In the haze following the 2016 presidential election, there has been a crackdown on fake news and a very justified air of frustration toward the media for failing at their fundamental purpose: providing the public with the truth. But the content we publish and the fake news that has circulated the internet should not be lumped together and referred to as “the media.” The journalistic ethics that our writers follow guide us as we take our four years in college to develop a stronger sense of ethical principles in the field of journalism. We at the Weekly would like to reiterate our dedication to accuracy and our policy of do no harm as we send out our final issue.
Fake news sites like RealTrueNews.org, American News or the DC Gazette are hoax sites, differing from satirical news like The Onion or The New Yorker. They appear on social media feeds and create big headlines that garner money and attention, but are fictional. These are the fake news outlets that do not abide by our journalistic ethics, unlike news from mainstream, well-established newspapers such as the LA Times, the New York Times and the Washington Post.
When we covered the occupation anniversary last week, we were criticized for directing the course of the narrative by providing the viewpoints of administrators, protesters, students who disagreed with the protest and staff whose offices were occupied. Students were concerned that voicing all the differing opinions on an even platform actually devalued and decontextualized the voice of the protestors.
The code of journalistic ethics teaches us to contextualize all of our stories and ensure every side of the story is covered. At the Weekly, using these consistent guidelines, we return to the media suite every Monday night and engage with the criticism we receive, questioning ourselves and learning our principles as we do. That is how we try as best as we can to deliver the truth every time.
At the same time, it is not our job to intellectualize what we report on. That is your job. It is possible that you will engage with our reporting and disagree with the facts or methods used, but our principles will never allow us to decide who gets to speak and who does not. That is censorship. What we can do is make sure that there is legitimate content for you to critically engage with, on a campus where we are taught to critically interrogate our thoughts and the events around us. The Weekly, and mainstream newspapers, serve a necessary purpose making events known and providing substance for critical debate that is essential to our growth.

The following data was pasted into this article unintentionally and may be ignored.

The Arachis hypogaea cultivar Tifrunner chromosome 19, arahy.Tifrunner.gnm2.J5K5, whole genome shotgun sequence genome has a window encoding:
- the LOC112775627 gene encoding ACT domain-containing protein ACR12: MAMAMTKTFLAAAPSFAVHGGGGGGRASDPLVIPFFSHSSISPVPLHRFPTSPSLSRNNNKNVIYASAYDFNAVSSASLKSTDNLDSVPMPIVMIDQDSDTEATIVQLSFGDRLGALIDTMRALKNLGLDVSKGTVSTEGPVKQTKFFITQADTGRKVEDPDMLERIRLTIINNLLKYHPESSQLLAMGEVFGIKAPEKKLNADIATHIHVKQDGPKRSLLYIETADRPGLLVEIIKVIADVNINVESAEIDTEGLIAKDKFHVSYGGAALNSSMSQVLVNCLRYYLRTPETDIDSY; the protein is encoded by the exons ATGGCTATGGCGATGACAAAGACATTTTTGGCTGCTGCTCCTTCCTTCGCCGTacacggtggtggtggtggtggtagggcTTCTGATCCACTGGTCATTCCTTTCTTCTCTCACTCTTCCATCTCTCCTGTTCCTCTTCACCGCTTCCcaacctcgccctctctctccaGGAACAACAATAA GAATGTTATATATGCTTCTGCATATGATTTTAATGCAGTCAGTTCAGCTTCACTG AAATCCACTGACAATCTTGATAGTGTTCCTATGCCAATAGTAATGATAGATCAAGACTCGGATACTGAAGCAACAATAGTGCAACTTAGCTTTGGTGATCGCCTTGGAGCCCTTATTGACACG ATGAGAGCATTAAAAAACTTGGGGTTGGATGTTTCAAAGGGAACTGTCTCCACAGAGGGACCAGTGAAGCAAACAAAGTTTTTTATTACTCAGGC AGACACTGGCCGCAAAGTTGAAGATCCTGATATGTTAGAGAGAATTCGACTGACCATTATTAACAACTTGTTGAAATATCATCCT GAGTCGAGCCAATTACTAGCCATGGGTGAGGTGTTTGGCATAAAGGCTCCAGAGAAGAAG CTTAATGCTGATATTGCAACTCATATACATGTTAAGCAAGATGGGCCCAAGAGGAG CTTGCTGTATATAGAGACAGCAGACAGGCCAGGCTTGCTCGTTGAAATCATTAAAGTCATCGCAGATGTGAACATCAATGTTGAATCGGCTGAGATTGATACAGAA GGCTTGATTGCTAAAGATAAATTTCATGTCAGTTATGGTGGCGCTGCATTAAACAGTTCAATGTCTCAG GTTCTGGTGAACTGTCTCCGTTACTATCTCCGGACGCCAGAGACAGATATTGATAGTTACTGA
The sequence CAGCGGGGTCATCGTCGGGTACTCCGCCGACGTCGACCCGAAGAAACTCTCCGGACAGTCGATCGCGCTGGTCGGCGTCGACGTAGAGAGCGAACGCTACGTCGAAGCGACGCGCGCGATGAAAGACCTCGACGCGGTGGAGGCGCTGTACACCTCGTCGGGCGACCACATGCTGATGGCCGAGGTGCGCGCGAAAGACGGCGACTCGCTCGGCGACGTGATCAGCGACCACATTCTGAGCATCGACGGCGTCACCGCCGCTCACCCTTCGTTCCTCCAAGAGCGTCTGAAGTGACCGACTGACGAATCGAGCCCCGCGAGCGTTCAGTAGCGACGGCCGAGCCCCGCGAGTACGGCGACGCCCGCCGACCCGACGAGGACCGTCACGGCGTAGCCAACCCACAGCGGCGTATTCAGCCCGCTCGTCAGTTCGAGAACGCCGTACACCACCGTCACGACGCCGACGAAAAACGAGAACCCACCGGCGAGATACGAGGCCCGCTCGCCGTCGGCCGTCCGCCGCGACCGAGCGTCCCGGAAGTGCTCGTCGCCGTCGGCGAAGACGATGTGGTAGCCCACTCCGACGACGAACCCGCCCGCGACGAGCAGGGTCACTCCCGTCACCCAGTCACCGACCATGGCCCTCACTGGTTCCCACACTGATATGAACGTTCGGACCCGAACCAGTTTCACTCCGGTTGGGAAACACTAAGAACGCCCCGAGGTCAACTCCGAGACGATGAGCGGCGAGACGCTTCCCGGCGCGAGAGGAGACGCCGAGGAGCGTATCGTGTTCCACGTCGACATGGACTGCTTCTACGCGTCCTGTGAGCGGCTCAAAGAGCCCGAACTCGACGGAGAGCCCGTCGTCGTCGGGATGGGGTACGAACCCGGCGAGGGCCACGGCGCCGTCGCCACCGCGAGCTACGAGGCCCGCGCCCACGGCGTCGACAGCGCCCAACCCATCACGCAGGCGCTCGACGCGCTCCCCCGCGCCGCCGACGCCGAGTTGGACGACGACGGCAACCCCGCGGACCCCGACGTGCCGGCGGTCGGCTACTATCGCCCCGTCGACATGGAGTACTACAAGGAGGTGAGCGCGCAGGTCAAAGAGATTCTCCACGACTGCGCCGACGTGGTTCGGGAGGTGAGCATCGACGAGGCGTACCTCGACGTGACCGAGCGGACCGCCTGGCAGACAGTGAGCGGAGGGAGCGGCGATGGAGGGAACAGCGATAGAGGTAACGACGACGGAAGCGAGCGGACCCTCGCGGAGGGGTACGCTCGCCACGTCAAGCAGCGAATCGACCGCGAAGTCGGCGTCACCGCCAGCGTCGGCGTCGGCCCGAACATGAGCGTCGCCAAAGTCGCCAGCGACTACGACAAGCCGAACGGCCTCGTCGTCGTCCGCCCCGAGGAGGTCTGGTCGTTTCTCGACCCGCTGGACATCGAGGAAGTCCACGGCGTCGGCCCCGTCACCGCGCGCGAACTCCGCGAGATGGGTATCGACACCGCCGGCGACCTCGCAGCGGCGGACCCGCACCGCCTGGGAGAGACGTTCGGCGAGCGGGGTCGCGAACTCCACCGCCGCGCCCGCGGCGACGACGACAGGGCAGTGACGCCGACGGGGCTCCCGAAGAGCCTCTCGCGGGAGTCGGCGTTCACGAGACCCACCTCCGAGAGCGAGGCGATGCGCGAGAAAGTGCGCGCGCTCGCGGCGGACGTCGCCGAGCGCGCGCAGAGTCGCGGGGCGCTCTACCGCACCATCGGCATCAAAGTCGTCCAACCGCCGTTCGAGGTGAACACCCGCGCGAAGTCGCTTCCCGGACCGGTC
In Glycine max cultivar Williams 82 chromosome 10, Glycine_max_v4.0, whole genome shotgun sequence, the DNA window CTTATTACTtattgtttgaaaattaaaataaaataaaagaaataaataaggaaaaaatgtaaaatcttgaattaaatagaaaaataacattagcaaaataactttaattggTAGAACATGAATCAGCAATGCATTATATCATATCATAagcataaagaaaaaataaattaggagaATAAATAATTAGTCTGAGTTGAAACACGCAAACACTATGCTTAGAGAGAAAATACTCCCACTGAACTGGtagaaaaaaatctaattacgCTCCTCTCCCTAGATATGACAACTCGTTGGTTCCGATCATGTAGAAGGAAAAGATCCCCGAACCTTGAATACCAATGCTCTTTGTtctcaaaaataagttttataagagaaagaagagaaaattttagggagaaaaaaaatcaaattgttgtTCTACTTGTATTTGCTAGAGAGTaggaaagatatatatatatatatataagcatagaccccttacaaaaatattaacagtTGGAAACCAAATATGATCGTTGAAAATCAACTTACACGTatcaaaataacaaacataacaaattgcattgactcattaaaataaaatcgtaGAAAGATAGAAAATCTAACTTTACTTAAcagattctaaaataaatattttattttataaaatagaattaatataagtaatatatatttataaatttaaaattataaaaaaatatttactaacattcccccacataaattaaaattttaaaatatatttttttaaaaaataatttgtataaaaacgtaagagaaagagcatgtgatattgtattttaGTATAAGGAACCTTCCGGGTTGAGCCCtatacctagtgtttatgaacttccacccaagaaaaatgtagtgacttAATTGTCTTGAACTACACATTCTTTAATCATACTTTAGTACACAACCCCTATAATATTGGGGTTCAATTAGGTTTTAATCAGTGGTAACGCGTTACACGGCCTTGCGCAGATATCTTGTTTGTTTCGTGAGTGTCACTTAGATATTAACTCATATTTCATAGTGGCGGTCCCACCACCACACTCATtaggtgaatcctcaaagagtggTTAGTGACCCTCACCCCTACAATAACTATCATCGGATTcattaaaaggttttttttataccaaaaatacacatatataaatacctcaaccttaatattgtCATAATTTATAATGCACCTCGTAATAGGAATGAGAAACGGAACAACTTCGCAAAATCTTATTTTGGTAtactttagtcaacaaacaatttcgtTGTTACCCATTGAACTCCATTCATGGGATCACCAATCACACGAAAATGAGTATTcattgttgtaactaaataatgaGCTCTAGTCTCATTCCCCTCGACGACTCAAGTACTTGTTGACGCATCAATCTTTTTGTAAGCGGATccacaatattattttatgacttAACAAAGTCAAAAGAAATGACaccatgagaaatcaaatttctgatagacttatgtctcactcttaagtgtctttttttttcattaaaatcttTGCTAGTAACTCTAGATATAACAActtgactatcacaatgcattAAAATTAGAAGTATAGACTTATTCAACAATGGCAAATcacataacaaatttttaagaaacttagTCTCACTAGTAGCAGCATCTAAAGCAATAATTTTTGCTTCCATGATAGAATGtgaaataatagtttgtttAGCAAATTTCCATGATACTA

Last week, we reached out to faculty to write a letter for the occupation issue which ended up validating the student voices in our feature who were still frustrated, bitter and weary. It also served to contextualize these faculty members’ place in the protest. We also give students stories with which they can engage, critique and enjoy.
We published the news about a stalker on campus because we felt that students deserved to know. We published the update on the “Demands for the occupation” because rumors were spreading across campus on what the administration has and has not agreed to do. As a body whose objective is always objectivity, we are uniquely suited to collect facts and distribute them to the student body.
Whenever we report on major events or offer unpopular opinions, we know there will be a certain level of scrutiny and critical review of our work. We purposefully undertake this criticism in order to provide the highest level of honesty and objectivity to you, our readers. We will never publish without confirmation from multiple sources, a solid context for any incident and due diligence asking involved parties for the chance to tell their story.
When our writers signed up to be reporters, they also pledged to abide by the journalistic ethics that guide us, much like doctors with the Hippocratic Oath. If we asked the reporter to insert their own emotions and personal take, then we would be publishing a sort of fake news similar to what we saw this election season, where the facts are buried under misleading opinions. We continue to learn to be more objective and careful with our language as we grow as writers and people throughout our four years at college, not always getting it right but never purposefully getting it wrong. The fake news that appears on the internet has no incentive to follow the same journalistic guidelines.
Most students understand that some news is fake, some is real, some is biased and some we frankly do not care about. We urge you to continue to be diligent consumers and embrace skepticism in your readings — especially when reading the same papers over and over again, because you (the reader) alone have the power to hold journalists accountable, and in turn it is our duty to hold institutions accountable, expose the unethical practices of journalists and the news media and tell our stories boldly, especially when it is unpopular to do so.
Truth is hard to carry, difficult to find and not very fun to consume sometimes. But we can reassure you that we will not embellish or unnecessarily editorialize in cases in which the truth has been investigated according to our basic journalistic principles.
This editorial represents the collective opinion of The Occidental Weekly editorial board. Each week, the editorial board will publish its viewpoint on a matter relevant to the Occidental Community.